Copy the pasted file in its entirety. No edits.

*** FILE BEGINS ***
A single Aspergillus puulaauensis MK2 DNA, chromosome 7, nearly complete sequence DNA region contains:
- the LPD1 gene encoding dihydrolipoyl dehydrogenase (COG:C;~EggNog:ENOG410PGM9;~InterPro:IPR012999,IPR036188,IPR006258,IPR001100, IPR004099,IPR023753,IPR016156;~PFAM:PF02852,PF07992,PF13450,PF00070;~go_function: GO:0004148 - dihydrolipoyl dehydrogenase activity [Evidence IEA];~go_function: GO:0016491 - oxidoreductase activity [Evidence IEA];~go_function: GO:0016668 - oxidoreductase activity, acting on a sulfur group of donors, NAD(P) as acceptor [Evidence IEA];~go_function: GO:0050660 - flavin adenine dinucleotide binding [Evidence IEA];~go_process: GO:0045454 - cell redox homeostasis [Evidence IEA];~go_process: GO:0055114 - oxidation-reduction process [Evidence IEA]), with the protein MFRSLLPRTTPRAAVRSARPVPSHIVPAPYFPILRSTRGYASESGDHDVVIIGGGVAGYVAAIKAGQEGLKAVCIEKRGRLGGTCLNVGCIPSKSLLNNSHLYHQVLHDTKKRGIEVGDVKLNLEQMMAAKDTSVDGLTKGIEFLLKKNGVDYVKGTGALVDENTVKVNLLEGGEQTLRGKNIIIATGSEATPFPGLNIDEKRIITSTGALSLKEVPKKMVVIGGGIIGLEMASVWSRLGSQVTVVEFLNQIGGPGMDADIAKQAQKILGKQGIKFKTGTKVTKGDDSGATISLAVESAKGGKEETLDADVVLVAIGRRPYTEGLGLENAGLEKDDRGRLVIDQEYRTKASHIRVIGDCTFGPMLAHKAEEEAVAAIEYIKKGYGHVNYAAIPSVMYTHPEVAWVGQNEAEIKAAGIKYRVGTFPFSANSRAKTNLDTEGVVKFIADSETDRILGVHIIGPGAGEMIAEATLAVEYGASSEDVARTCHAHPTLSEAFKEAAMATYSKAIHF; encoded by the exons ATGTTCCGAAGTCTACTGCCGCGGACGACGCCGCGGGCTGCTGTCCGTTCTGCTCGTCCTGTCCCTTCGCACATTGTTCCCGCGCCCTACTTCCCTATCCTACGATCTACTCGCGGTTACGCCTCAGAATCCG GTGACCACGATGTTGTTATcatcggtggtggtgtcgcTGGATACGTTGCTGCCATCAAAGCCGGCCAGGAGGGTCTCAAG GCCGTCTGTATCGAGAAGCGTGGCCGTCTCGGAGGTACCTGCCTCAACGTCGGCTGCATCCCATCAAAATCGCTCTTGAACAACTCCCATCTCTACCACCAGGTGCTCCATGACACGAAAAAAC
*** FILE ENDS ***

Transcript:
A single Aspergillus puulaauensis MK2 DNA, chromosome 7, nearly complete sequence DNA region contains:
- the LPD1 gene encoding dihydrolipoyl dehydrogenase (COG:C;~EggNog:ENOG410PGM9;~InterPro:IPR012999,IPR036188,IPR006258,IPR001100, IPR004099,IPR023753,IPR016156;~PFAM:PF02852,PF07992,PF13450,PF00070;~go_function: GO:0004148 - dihydrolipoyl dehydrogenase activity [Evidence IEA];~go_function: GO:0016491 - oxidoreductase activity [Evidence IEA];~go_function: GO:0016668 - oxidoreductase activity, acting on a sulfur group of donors, NAD(P) as acceptor [Evidence IEA];~go_function: GO:0050660 - flavin adenine dinucleotide binding [Evidence IEA];~go_process: GO:0045454 - cell redox homeostasis [Evidence IEA];~go_process: GO:0055114 - oxidation-reduction process [Evidence IEA]), with the protein MFRSLLPRTTPRAAVRSARPVPSHIVPAPYFPILRSTRGYASESGDHDVVIIGGGVAGYVAAIKAGQEGLKAVCIEKRGRLGGTCLNVGCIPSKSLLNNSHLYHQVLHDTKKRGIEVGDVKLNLEQMMAAKDTSVDGLTKGIEFLLKKNGVDYVKGTGALVDENTVKVNLLEGGEQTLRGKNIIIATGSEATPFPGLNIDEKRIITSTGALSLKEVPKKMVVIGGGIIGLEMASVWSRLGSQVTVVEFLNQIGGPGMDADIAKQAQKILGKQGIKFKTGTKVTKGDDSGATISLAVESAKGGKEETLDADVVLVAIGRRPYTEGLGLENAGLEKDDRGRLVIDQEYRTKASHIRVIGDCTFGPMLAHKAEEEAVAAIEYIKKGYGHVNYAAIPSVMYTHPEVAWVGQNEAEIKAAGIKYRVGTFPFSANSRAKTNLDTEGVVKFIADSETDRILGVHIIGPGAGEMIAEATLAVEYGASSEDVARTCHAHPTLSEAFKEAAMATYSKAIHF; encoded by the exons ATGTTCCGAAGTCTACTGCCGCGGACGACGCCGCGGGCTGCTGTCCGTTCTGCTCGTCCTGTCCCTTCGCACATTGTTCCCGCGCCCTACTTCCCTATCCTACGATCTACTCGCGGTTACGCCTCAGAATCCG GTGACCACGATGTTGTTATcatcggtggtggtgtcgcTGGATACGTTGCTGCCATCAAAGCCGGCCAGGAGGGTCTCAAG GCCGTCTGTATCGAGAAGCGTGGCCGTCTCGGAGGTACCTGCCTCAACGTCGGCTGCATCCCATCAAAATCGCTCTTGAACAACTCCCATCTCTACCACCAGGTGCTCCATGACACGAAAAAAC